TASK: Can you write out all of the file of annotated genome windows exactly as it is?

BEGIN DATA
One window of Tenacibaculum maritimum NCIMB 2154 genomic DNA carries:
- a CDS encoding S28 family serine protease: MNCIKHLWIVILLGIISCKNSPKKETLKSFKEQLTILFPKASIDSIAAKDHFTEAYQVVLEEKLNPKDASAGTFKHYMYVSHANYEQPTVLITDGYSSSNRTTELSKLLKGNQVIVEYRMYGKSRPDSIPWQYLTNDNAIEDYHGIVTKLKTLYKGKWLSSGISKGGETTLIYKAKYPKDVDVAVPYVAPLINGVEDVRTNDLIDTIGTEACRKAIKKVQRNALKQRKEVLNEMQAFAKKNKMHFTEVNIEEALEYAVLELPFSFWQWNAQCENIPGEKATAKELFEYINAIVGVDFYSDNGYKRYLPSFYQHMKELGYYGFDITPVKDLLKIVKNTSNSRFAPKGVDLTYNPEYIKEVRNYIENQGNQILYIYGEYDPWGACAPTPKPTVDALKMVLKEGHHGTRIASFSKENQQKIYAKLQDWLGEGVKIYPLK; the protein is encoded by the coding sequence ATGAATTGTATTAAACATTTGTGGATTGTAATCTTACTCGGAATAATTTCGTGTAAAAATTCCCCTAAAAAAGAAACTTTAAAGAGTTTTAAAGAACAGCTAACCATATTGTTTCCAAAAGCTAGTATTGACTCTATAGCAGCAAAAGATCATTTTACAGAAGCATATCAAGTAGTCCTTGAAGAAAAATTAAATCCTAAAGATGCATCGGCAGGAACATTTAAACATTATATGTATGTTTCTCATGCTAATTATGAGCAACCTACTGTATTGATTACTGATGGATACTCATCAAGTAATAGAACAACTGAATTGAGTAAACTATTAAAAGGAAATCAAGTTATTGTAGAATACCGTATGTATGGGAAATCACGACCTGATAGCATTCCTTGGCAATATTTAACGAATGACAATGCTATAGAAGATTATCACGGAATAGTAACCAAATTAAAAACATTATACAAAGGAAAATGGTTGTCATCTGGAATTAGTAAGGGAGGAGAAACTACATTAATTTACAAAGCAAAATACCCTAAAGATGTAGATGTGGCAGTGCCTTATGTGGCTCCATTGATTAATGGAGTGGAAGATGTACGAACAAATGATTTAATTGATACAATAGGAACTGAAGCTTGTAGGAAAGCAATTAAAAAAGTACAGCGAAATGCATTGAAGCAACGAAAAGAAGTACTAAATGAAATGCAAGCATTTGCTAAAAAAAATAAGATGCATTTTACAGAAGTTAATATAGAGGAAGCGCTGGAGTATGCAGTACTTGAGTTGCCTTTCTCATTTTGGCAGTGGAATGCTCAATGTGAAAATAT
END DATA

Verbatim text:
One window of Tenacibaculum maritimum NCIMB 2154 genomic DNA carries:
- a CDS encoding S28 family serine protease: MNCIKHLWIVILLGIISCKNSPKKETLKSFKEQLTILFPKASIDSIAAKDHFTEAYQVVLEEKLNPKDASAGTFKHYMYVSHANYEQPTVLITDGYSSSNRTTELSKLLKGNQVIVEYRMYGKSRPDSIPWQYLTNDNAIEDYHGIVTKLKTLYKGKWLSSGISKGGETTLIYKAKYPKDVDVAVPYVAPLINGVEDVRTNDLIDTIGTEACRKAIKKVQRNALKQRKEVLNEMQAFAKKNKMHFTEVNIEEALEYAVLELPFSFWQWNAQCENIPGEKATAKELFEYINAIVGVDFYSDNGYKRYLPSFYQHMKELGYYGFDITPVKDLLKIVKNTSNSRFAPKGVDLTYNPEYIKEVRNYIENQGNQILYIYGEYDPWGACAPTPKPTVDALKMVLKEGHHGTRIASFSKENQQKIYAKLQDWLGEGVKIYPLK; the protein is encoded by the coding sequence ATGAATTGTATTAAACATTTGTGGATTGTAATCTTACTCGGAATAATTTCGTGTAAAAATTCCCCTAAAAAAGAAACTTTAAAGAGTTTTAAAGAACAGCTAACCATATTGTTTCCAAAAGCTAGTATTGACTCTATAGCAGCAAAAGATCATTTTACAGAAGCATATCAAGTAGTCCTTGAAGAAAAATTAAATCCTAAAGATGCATCGGCAGGAACATTTAAACATTATATGTATGTTTCTCATGCTAATTATGAGCAACCTACTGTATTGATTACTGATGGATACTCATCAAGTAATAGAACAACTGAATTGAGTAAACTATTAAAAGGAAATCAAGTTATTGTAGAATACCGTATGTATGGGAAATCACGACCTGATAGCATTCCTTGGCAATATTTAACGAATGACAATGCTATAGAAGATTATCACGGAATAGTAACCAAATTAAAAACATTATACAAAGGAAAATGGTTGTCATCTGGAATTAGTAAGGGAGGAGAAACTACATTAATTTACAAAGCAAAATACCCTAAAGATGTAGATGTGGCAGTGCCTTATGTGGCTCCATTGATTAATGGAGTGGAAGATGTACGAACAAATGATTTAATTGATACAATAGGAACTGAAGCTTGTAGGAAAGCAATTAAAAAAGTACAGCGAAATGCATTGAAGCAACGAAAAGAAGTACTAAATGAAATGCAAGCATTTGCTAAAAAAAATAAGATGCATTTTACAGAAGTTAATATAGAGGAAGCGCTGGAGTATGCAGTACTTGAGTTGCCTTTCTCATTTTGGCAGTGGAATGCTCAATGTGAAAATAT